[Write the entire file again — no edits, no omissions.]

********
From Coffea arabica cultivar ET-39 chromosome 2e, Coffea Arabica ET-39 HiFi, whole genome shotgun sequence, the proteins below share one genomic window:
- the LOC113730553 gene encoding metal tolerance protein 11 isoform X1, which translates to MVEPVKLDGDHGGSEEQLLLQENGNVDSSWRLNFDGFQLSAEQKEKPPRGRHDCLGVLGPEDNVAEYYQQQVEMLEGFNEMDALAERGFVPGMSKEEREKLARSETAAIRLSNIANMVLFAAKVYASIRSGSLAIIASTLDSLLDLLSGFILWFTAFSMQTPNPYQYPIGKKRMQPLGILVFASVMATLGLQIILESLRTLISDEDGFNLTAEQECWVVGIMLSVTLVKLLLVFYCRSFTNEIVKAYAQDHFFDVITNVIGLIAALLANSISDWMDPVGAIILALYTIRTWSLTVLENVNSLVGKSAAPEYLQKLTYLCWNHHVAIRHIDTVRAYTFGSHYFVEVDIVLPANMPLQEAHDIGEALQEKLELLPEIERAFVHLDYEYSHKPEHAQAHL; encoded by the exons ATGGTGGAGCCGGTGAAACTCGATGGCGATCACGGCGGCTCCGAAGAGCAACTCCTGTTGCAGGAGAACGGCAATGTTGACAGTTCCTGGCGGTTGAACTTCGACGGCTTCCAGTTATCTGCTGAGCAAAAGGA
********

From Coffea arabica cultivar ET-39 chromosome 2e, Coffea Arabica ET-39 HiFi, whole genome shotgun sequence, the proteins below share one genomic window:
- the LOC113730553 gene encoding metal tolerance protein 11 isoform X1, which translates to MVEPVKLDGDHGGSEEQLLLQENGNVDSSWRLNFDGFQLSAEQKEKPPRGRHDCLGVLGPEDNVAEYYQQQVEMLEGFNEMDALAERGFVPGMSKEEREKLARSETAAIRLSNIANMVLFAAKVYASIRSGSLAIIASTLDSLLDLLSGFILWFTAFSMQTPNPYQYPIGKKRMQPLGILVFASVMATLGLQIILESLRTLISDEDGFNLTAEQECWVVGIMLSVTLVKLLLVFYCRSFTNEIVKAYAQDHFFDVITNVIGLIAALLANSISDWMDPVGAIILALYTIRTWSLTVLENVNSLVGKSAAPEYLQKLTYLCWNHHVAIRHIDTVRAYTFGSHYFVEVDIVLPANMPLQEAHDIGEALQEKLELLPEIERAFVHLDYEYSHKPEHAQAHL; encoded by the exons ATGGTGGAGCCGGTGAAACTCGATGGCGATCACGGCGGCTCCGAAGAGCAACTCCTGTTGCAGGAGAACGGCAATGTTGACAGTTCCTGGCGGTTGAACTTCGACGGCTTCCAGTTATCTGCTGAGCAAAAGGA